A Federal High Court, Abuja, on Tuesday, refused to hear an ex-parte motion filed by the All Progressives Congress candidate in the Adamawa governorship election, Senator Aisha Ahmed, popularly called Binani.
Justice Inyang Ekwo, instead, ordered the APC candidate’s counsel, Mohammed Sheriff, to address the court on the issue of jurisdiction before hearing the substantive motion.
Upon resumed hearing on the matter, Afeez Matomi announced appearance for Governor Ahmadu Fintiri, the third respondent in the suit, shortly after the sheriff mentioned his name.
Justice Ekwo then asked Matomi if he had been served.
The lawyer told the court that though they were yet to be served, they had filed a motion to counter part of Binani’s prayers.
He said they got the hint about the ex-parte motion through social media, hence, they decided to file a motion.
But the judge, who declined to listen to Fintiri’s lawyer, said it was imperative for counsel to go by what the law says.
Ekwo then ordered Sheriff to proceed on addressing the court.
The lawyer said his ex-parte motion was filed on April 17 and he was ready to move it.
The judge said though he was ready to hear Sheriff, the lawyer must address the court on issue of jurisdiction before he proceeded.
“I am ready too but you have to address me on jurisdiction,” he said.
Justice Ekwo, who ordered Sheriff to address him on whether the court had the jurisdiction to hear the matter, held that the application would be taken together with the issue of jurisdiction on the next adjourned date.Related News
He, consequently, adjourned the matter until April 26 for hearing of the motion and an address on jurisdiction.
The News Agency of Nigeria reports that Binani and the APC, in the motion ex-parte marked: FHC/ABJ/CS/510/2023, had sued the Independent National Electoral Commission, the Peoples Democratic Party and its candidate, Governor Fintiri, as 1st, 2nd and 3rd respondents respectively.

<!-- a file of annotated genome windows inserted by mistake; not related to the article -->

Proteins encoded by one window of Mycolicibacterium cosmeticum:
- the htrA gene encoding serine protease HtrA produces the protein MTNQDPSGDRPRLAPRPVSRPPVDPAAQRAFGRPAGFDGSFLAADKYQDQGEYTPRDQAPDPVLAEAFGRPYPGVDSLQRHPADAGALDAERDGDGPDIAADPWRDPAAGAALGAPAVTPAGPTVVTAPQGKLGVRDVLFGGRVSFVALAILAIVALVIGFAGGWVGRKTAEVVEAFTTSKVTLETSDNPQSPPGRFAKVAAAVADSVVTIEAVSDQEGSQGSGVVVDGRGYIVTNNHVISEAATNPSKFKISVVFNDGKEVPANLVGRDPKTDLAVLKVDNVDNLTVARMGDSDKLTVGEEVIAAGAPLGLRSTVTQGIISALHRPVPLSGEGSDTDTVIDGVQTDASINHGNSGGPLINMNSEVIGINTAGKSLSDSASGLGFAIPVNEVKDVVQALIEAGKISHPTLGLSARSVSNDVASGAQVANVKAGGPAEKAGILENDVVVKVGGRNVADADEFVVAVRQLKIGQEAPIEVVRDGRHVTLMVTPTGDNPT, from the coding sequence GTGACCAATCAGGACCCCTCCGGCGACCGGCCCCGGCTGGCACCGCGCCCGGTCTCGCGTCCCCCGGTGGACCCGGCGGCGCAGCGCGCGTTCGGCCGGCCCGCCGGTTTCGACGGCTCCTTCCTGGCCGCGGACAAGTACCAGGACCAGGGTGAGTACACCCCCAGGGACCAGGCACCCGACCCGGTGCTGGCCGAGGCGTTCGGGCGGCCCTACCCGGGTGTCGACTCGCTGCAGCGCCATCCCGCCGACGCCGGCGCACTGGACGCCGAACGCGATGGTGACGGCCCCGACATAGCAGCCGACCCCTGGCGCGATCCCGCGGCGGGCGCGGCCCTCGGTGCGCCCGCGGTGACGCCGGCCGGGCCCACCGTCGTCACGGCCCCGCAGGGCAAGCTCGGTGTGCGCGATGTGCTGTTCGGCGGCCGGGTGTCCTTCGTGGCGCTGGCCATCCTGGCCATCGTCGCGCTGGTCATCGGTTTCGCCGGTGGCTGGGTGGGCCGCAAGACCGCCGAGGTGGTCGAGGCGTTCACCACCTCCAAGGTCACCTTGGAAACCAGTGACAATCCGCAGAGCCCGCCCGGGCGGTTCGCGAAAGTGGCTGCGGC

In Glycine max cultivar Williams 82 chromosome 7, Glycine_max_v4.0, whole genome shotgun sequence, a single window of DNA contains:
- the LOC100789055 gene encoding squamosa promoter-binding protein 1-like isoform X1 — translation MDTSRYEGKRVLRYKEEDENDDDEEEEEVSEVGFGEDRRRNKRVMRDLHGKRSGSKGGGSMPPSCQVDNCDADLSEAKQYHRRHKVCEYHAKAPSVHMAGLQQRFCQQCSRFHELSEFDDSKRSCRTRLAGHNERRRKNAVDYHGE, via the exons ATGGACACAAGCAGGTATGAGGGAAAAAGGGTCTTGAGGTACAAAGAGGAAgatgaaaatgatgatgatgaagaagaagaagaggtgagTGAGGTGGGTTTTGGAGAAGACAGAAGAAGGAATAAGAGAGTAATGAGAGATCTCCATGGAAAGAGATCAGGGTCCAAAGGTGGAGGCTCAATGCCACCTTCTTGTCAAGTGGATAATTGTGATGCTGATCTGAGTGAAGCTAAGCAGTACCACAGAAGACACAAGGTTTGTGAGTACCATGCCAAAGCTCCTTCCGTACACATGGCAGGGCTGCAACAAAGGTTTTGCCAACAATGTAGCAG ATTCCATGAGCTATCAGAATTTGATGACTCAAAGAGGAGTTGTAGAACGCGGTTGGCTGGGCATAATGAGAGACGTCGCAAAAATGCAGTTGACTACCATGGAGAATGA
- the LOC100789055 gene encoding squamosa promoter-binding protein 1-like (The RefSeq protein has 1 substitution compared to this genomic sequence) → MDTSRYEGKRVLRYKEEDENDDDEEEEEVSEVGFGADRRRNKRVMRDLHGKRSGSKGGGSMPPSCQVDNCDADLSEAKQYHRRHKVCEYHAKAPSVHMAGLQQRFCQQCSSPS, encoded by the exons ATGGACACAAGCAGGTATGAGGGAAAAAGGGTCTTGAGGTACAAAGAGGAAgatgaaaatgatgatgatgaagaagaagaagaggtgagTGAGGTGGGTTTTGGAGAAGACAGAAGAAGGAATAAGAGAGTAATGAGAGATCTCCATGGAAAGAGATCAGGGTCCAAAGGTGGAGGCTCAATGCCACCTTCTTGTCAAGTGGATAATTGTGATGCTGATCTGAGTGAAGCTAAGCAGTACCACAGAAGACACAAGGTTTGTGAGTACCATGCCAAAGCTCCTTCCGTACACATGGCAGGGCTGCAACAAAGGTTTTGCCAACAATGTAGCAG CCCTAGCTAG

Binani, through her lawyer, Hussaini Zakariyau, SAN, had sought a judicial review of the administrative decision of INEC on April 16 in respect of her declaration as the winner of the governorship election held on March 18 and the supplementary poll of April 15.
She is also seeking an order of prohibition and certiorari preventing INEC and its agents from taking any further steps towards the declaration of the winner of the elections pending the determination of her application for judicial review.
The application was brought pursuant to Order 34 Rules 1a, Order 3(1) & 3(2) a, b, c, Order 6 of the Federal High Court (Civil Procedure Rules), 2019 and Section 251 (1)q & r of the 1999 Constitution, as well as Section 149 & 152 of the Electoral Act, 2022.
Giving grounds why the motion should be granted, Binani stated that after the collation of results, INEC declared her as the winner of the elections but the PDP and its candidate, Governor Fintiri, resorted to fighting and causing a public disturbance which led to the beating and manhandling of an INEC staff.
This crisis, she said, led INEC to cancel the initial declaration which it had no power to do as only the election petition tribunal was vested with such powers.
By cancelling her declaration, Binani contended that INEC usurped the powers of the election petition tribunal which was the only court vested with powers on a declaration from the conduct of an election.
In the application, she averred that a judicial review existed to enable the superior court to checkmate the actions and decisions of inferior courts as well as the legislative and administrative arm of government including agencies and public officers.
The applicant further submitted that INEC, being an agency of the government, could have its actions, records, and decisions checked by the court and only a court could nullify the actions of an INEC official and not INEC itself.